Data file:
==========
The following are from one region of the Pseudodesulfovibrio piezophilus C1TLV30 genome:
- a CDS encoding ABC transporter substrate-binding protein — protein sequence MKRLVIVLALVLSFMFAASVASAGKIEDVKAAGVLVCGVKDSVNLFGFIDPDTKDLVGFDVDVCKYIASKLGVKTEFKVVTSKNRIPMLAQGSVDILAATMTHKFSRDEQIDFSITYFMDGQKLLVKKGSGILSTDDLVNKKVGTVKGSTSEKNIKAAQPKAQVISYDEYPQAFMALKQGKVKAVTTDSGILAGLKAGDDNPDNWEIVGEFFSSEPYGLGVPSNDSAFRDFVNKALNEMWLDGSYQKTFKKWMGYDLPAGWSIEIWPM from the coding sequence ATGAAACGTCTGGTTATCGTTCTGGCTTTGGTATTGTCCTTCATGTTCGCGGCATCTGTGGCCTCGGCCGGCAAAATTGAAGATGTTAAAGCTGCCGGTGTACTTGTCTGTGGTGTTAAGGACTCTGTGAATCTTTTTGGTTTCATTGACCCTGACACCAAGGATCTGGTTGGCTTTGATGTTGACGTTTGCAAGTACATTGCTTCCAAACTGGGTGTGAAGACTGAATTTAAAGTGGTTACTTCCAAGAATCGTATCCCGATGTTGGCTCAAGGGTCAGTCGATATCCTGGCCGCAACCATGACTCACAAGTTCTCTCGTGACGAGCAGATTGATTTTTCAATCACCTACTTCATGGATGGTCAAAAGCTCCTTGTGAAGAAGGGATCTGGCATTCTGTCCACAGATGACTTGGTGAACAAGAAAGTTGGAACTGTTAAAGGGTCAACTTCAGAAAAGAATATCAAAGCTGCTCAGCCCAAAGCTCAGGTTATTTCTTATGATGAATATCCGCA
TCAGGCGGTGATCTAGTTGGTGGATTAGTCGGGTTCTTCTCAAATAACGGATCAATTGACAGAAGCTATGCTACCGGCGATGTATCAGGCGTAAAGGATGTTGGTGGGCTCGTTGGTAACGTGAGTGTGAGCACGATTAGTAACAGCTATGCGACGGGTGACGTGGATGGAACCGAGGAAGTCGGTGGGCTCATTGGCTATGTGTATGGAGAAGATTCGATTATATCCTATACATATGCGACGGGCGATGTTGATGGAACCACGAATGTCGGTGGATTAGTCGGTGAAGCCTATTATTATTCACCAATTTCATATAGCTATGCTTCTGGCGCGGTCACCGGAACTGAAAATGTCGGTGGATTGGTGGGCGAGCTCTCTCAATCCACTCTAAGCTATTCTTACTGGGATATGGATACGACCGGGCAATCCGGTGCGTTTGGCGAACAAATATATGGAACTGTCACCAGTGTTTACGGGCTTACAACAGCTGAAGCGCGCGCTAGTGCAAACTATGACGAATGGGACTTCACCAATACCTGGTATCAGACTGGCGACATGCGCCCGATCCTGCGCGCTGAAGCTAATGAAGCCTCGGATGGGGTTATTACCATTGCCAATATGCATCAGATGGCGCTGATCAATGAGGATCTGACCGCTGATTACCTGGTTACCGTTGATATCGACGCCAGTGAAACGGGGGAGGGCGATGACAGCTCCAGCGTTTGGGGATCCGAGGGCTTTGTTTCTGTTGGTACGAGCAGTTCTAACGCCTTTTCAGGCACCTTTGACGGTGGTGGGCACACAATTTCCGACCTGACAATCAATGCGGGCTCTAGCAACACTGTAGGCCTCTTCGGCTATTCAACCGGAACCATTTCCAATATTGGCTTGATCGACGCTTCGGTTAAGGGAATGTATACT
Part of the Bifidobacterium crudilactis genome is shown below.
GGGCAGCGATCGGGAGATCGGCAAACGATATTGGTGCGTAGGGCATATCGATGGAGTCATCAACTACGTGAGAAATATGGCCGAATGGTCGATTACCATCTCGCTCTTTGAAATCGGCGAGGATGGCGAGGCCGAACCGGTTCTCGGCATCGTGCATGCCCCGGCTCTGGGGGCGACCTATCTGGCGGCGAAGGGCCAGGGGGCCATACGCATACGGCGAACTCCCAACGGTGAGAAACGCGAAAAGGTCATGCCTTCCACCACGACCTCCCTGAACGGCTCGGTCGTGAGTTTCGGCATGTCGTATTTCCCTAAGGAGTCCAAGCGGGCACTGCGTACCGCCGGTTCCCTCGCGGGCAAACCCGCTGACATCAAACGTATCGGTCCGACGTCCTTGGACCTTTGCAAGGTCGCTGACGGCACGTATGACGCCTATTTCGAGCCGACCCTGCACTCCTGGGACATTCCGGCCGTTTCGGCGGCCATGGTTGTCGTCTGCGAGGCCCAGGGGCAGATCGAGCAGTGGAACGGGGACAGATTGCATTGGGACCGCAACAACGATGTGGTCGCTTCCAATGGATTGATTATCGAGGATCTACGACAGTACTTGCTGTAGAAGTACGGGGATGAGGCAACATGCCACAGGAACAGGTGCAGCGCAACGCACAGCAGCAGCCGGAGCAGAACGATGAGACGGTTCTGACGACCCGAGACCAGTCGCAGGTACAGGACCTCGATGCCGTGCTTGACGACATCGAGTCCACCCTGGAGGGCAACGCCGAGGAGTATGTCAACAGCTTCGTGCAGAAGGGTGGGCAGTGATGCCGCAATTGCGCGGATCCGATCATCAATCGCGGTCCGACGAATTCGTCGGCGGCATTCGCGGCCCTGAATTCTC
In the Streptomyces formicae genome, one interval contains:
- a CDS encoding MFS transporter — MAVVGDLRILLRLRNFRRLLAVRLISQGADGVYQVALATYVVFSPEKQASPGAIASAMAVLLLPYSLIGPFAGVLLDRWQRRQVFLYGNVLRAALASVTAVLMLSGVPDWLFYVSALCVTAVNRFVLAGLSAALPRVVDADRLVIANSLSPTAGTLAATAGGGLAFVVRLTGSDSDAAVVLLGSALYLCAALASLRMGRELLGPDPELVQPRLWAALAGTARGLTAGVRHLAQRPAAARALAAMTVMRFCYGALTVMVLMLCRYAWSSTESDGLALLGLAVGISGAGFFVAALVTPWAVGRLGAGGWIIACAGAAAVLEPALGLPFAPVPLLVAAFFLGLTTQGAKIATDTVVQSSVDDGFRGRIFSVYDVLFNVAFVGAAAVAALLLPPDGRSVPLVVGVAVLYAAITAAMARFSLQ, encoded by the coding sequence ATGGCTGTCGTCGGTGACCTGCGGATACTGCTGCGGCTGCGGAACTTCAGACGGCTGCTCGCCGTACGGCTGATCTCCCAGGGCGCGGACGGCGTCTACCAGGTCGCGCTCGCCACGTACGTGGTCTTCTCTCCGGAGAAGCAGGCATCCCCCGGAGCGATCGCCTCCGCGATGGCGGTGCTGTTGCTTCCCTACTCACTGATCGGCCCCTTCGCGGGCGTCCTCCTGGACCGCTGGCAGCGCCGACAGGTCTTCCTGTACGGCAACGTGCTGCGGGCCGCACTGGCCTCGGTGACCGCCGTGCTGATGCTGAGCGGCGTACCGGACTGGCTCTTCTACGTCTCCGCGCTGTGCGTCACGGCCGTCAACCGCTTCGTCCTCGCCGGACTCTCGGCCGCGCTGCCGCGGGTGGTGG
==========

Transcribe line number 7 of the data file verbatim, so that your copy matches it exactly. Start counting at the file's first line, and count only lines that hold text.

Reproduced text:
- a CDS encoding MFS transporter — MAVVGDLRILLRLRNFRRLLAVRLISQGADGVYQVALATYVVFSPEKQASPGAIASAMAVLLLPYSLIGPFAGVLLDRWQRRQVFLYGNVLRAALASVTAVLMLSGVPDWLFYVSALCVTAVNRFVLAGLSAALPRVVDADRLVIANSLSPTAGTLAATAGGGLAFVVRLTGSDSDAAVVLLGSALYLCAALASLRMGRELLGPDPELVQPRLWAALAGTARGLTAGVRHLAQRPAAARALAAMTVMRFCYGALTVMVLMLCRYAWSSTESDGLALLGLAVGISGAGFFVAALVTPWAVGRLGAGGWIIACAGAAAVLEPALGLPFAPVPLLVAAFFLGLTTQGAKIATDTVVQSSVDDGFRGRIFSVYDVLFNVAFVGAAAVAALLLPPDGRSVPLVVGVAVLYAAITAAMARFSLQ, encoded by the coding sequence ATGGCTGTCGTCGGTGACCTGCGGATACTGCTGCGGCTGCGGAACTTCAGACGGCTGCTCGCCGTACGGCTGATCTCCCAGGGCGCGGACGGCGTCTACCAGGTCGCGCTCGCCACGTACGTGGTCTTCTCTCCGGAGAAGCAGGCATCCCCCGGAGCGATCGCCTCCGCGATGGCGGTGCTGTTGCTTCCCTACTCACTGATCGGCCCCTTCGCGGGCGTCCTCCTGGACCGCTGGCAGCGCCGACAGGTCTTCCTGTACGGCAACGTGCTGCGGGCCGCACTGGCCTCGGTGACCGCCGTGCTGATGCTGAGCGGCGTACCGGACTGGCTCTTCTACGTCTCCGCGCTGTGCGTCACGGCCGTCAACCGCTTCGTCCTCGCCGGACTCTCGGCCGCGCTGCCGCGGGTGGTGG